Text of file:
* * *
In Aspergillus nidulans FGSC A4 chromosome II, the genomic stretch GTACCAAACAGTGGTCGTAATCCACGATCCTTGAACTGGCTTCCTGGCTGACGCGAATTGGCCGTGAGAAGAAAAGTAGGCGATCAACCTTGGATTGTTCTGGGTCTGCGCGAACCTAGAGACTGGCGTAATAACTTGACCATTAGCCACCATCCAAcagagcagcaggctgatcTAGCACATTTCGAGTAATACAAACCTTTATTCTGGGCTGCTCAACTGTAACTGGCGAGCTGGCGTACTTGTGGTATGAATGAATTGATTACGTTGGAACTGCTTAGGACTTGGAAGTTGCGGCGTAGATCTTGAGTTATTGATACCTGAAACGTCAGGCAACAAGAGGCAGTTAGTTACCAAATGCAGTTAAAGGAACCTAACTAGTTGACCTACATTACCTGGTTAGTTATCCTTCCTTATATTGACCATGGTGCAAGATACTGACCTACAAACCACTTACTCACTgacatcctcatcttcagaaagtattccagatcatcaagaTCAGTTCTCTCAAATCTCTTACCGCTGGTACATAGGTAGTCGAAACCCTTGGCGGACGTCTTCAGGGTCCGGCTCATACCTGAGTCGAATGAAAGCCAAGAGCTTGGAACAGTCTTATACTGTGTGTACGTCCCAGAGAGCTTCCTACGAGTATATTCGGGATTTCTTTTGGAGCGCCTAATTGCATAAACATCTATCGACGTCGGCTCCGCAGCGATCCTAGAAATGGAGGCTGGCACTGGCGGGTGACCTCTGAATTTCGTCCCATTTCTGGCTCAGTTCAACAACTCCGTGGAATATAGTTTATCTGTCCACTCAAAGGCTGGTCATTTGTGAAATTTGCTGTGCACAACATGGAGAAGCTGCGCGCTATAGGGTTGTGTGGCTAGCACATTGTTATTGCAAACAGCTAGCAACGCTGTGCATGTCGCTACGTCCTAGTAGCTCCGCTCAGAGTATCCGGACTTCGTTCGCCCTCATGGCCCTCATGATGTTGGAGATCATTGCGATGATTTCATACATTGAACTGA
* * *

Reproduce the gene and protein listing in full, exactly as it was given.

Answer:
In Aspergillus nidulans FGSC A4 chromosome II, the genomic stretch GTACCAAACAGTGGTCGTAATCCACGATCCTTGAACTGGCTTCCTGGCTGACGCGAATTGGCCGTGAGAAGAAAAGTAGGCGATCAACCTTGGATTGTTCTGGGTCTGCGCGAACCTAGAGACTGGCGTAATAACTTGACCATTAGCCACCATCCAAcagagcagcaggctgatcTAGCACATTTCGAGTAATACAAACCTTTATTCTGGGCTGCTCAACTGTAACTGGCGAGCTGGCGTACTTGTGGTATGAATGAATTGATTACGTTGGAACTGCTTAGGACTTGGAAGTTGCGGCGTAGATCTTGAGTTATTGATACCTGAAACGTCAGGCAACAAGAGGCAGTTAGTTACCAAATGCAGTTAAAGGAACCTAACTAGTTGACCTACATTACCTGGTTAGTTATCCTTCCTTATATTGACCATGGTGCAAGATACTGACCTACAAACCACTTACTCACTgacatcctcatcttcagaaagtattccagatcatcaagaTCAGTTCTCTCAAATCTCTTACCGCTGGTACATAGGTAGTCGAAACCCTTGGCGGACGTCTTCAGGGTCCGGCTCATACCTGAGTCGAATGAAAGCCAAGAGCTTGGAACAGTCTTATACTGTGTGTACGTCCCAGAGAGCTTCCTACGAGTATATTCGGGATTTCTTTTGGAGCGCCTAATTGCATAAACATCTATCGACGTCGGCTCCGCAGCGATCCTAGAAATGGAGGCTGGCACTGGCGGGTGACCTCTGAATTTCGTCCCATTTCTGGCTCAGTTCAACAACTCCGTGGAATATAGTTTATCTGTCCACTCAAAGGCTGGTCATTTGTGAAATTTGCTGTGCACAACATGGAGAAGCTGCGCGCTATAGGGTTGTGTGGCTAGCACATTGTTATTGCAAACAGCTAGCAACGCTGTGCATGTCGCTACGTCCTAGTAGCTCCGCTCAGAGTATCCGGACTTCGTTCGCCCTCATGGCCCTCATGATGTTGGAGATCATTGCGATGATTTCATACATTGAACTGA